A method to estimate net community metabolism from profiles of dissolved O2 and N2

C. L. McNeil, D. R. Katz, Bettie Ward, W. R. McGillis, B. D. Johnson

Research output: Contribution to journalArticle

4 Scopus citations

Abstract

A method to estimate net community metabolism (NCM) in natural waters using vertical profiles of water temperature, salinity, dissolved O2, gas tension, and calculated dissolved N2 is presented. The method utilizes the disparate biological activity of dissolved O2 and N 2 to estimate metabolism at different depths in the water column. For well-mixed surface waters, N2 saturation levels are assumed to be the result of a quasi steady state balance of net warming or cooling and air-water gas exchange. Dissolved O2 levels are assumed to maintain a similar balance, subject to net biological activity, and NCM is then calculated based on the difference between N2 and O2 saturation levels and the estimated timescale required to equilibrate the layer with the atmosphere. For deeper stratified layers of water that warmed after layer formation in isolation from the atmosphere, the temperature at formation is calculated using the measured N2 concentration and an assumed N 2 saturation level of 100% at formation. By assuming that initial N2 and O2 saturation levels were equal, the initial O 2 concentration is calculated based on solubility relationships. NCM of the deeper waters is then estimated based on this information and knowledge of the general seasonal heating cycle of the waters. Daily mean water temperature and dissolved gas levels are used in the calculations. The method was assessed using profile measurements collected at Long Pond, Plymouth, Massachusetts, USA, on 23 August 2002. Oxygen was supersaturated relative to N2 by approximately 4% in the 0-6 m deep epilimnion, and undersaturated relative to N2 by approximately 7% in the stratified water at 9 m depth. The estimated 4-day average NCM for the epilimnion was 140 ± 70 mgC m-2day-1. For waters at 9 m depth, the temperature at formation was calculated to be 6.58°C, and the estimated 100-day average NCM was -2.5 ± 0.6 mgC m-3 day-1. An independent estimate of -4.6 ± 0.9 mgC m-3 day-1 was derived from the measured O2 decline at 9 m depth over the same period of 2003.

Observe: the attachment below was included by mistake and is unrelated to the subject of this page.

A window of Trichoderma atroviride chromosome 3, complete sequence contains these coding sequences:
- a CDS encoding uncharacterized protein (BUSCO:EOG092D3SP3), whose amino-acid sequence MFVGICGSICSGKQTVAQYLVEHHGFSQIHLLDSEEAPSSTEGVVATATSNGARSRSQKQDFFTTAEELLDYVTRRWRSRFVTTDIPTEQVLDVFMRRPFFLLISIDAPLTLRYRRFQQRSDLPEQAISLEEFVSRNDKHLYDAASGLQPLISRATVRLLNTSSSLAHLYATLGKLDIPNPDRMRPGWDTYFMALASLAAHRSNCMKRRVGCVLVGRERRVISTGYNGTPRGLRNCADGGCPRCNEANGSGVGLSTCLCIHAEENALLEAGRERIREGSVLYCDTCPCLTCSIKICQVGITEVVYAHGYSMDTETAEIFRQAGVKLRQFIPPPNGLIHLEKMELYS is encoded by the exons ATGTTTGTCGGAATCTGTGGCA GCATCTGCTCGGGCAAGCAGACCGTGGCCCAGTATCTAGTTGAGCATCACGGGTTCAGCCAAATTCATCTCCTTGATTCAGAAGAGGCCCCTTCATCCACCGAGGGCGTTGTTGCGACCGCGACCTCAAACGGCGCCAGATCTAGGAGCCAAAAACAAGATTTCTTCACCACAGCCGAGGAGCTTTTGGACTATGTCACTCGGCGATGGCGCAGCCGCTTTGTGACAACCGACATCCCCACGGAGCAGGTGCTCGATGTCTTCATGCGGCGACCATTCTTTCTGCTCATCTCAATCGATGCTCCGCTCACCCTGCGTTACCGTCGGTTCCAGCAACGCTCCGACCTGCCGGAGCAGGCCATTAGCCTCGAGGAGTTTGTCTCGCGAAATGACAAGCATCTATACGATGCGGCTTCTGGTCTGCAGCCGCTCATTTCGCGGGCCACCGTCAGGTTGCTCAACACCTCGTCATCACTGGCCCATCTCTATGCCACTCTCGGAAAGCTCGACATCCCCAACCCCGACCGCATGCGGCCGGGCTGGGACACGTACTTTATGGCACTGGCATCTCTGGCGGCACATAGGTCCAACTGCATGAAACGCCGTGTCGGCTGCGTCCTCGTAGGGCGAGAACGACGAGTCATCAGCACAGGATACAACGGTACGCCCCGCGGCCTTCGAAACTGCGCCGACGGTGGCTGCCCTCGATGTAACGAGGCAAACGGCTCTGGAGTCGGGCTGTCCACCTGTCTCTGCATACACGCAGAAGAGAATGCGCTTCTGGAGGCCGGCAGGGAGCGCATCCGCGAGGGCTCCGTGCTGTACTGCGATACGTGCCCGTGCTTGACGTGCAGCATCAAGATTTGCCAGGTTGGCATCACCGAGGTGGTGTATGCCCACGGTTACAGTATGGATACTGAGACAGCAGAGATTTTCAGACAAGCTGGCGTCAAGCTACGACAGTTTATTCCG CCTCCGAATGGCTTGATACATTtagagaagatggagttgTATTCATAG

Original languageEnglish (US)
Pages (from-to)181-190
Number of pages10
JournalHydrobiologia
Volume571
Issue number1
DOIs
StatePublished - Nov 1 2006

All Science Journal Classification (ASJC) codes

  • Aquatic Science

Keywords

  • Gas tension
  • Metabolism
  • Nitrogen
  • Oxygen
  • Production
  • Respiration

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